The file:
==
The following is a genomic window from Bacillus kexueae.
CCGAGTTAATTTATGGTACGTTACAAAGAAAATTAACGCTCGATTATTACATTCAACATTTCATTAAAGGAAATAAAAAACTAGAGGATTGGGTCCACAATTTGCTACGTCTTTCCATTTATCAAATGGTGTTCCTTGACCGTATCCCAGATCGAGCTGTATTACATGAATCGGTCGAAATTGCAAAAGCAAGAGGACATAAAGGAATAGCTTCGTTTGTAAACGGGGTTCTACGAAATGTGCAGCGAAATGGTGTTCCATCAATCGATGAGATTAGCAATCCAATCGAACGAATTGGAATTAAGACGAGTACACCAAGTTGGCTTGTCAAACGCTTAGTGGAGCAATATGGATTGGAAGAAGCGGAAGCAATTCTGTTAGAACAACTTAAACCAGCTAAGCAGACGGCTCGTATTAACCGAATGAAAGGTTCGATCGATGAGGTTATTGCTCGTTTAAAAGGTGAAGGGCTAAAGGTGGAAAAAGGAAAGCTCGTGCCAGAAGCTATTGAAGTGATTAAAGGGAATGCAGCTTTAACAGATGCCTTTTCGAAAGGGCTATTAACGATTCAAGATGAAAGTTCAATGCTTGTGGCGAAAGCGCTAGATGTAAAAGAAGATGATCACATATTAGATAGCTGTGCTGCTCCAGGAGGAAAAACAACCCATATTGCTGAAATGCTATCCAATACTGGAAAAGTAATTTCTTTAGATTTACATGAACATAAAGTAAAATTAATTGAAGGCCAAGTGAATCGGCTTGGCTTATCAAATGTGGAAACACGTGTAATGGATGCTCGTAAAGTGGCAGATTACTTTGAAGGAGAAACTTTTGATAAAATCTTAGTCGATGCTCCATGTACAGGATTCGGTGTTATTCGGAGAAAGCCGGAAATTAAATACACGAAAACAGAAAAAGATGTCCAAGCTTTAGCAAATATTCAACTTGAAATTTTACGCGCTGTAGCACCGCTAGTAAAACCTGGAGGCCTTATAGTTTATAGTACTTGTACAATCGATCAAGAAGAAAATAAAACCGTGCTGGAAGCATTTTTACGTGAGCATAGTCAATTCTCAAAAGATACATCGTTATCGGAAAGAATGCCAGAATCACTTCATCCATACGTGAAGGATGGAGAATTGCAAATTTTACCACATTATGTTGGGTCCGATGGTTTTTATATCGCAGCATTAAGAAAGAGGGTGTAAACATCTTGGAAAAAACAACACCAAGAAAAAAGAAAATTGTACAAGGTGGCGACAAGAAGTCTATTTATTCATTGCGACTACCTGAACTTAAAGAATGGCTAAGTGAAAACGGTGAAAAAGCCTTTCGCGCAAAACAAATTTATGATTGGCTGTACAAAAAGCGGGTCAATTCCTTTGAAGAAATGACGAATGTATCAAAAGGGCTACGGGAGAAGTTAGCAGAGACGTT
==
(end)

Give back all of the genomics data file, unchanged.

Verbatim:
The following is a genomic window from Bacillus kexueae.
CCGAGTTAATTTATGGTACGTTACAAAGAAAATTAACGCTCGATTATTACATTCAACATTTCATTAAAGGAAATAAAAAACTAGAGGATTGGGTCCACAATTTGCTACGTCTTTCCATTTATCAAATGGTGTTCCTTGACCGTATCCCAGATCGAGCTGTATTACATGAATCGGTCGAAATTGCAAAAGCAAGAGGACATAAAGGAATAGCTTCGTTTGTAAACGGGGTTCTACGAAATGTGCAGCGAAATGGTGTTCCATCAATCGATGAGATTAGCAATCCAATCGAACGAATTGGAATTAAGACGAGTACACCAAGTTGGCTTGTCAAACGCTTAGTGGAGCAATATGGATTGGAAGAAGCGGAAGCAATTCTGTTAGAACAACTTAAACCAGCTAAGCAGACGGCTCGTATTAACCGAATGAAAGGTTCGATCGATGAGGTTATTGCTCGTTTAAAAGGTGAAGGGCTAAAGGTGGAAAAAGGAAAGCTCGTGCCAGAAGCTATTGAAGTGATTAAAGGGAATGCAGCTTTAACAGATGCCTTTTCGAAAGGGCTATTAACGATTCAAGATGAAAGTTCAATGCTTGTGGCGAAAGCGCTAGATGTAAAAGAAGATGATCACATATTAGATAGCTGTGCTGCTCCAGGAGGAAAAACAACCCATATTGCTGAAATGCTATCCAATACTGGAAAAGTAATTTCTTTAGATTTACATGAACATAAAGTAAAATTAATTGAAGGCCAAGTGAATCGGCTTGGCTTATCAAATGTGGAAACACGTGTAATGGATGCTCGTAAAGTGGCAGATTACTTTGAAGGAGAAACTTTTGATAAAATCTTAGTCGATGCTCCATGTACAGGATTCGGTGTTATTCGGAGAAAGCCGGAAATTAAATACACGAAAACAGAAAAAGATGTCCAAGCTTTAGCAAATATTCAACTTGAAATTTTACGCGCTGTAGCACCGCTAGTAAAACCTGGAGGCCTTATAGTTTATAGTACTTGTACAATCGATCAAGAAGAAAATAAAACCGTGCTGGAAGCATTTTTACGTGAGCATAGTCAATTCTCAAAAGATACATCGTTATCGGAAAGAATGCCAGAATCACTTCATCCATACGTGAAGGATGGAGAATTGCAAATTTTACCACATTATGTTGGGTCCGATGGTTTTTATATCGCAGCATTAAGAAAGAGGGTGTAAACATCTTGGAAAAAACAACACCAAGAAAAAAGAAAATTGTACAAGGTGGCGACAAGAAGTCTATTTATTCATTGCGACTACCTGAACTTAAAGAATGGCTAAGTGAAAACGGTGAAAAAGCCTTTCGCGCAAAACAAATTTATGATTGGCTGTACAAAAAGCGGGTCAATTCCTTTGAAGAAATGACGAATGTATCAAAAGGGCTACGGGAGAAGTTAGCAGAGACGTT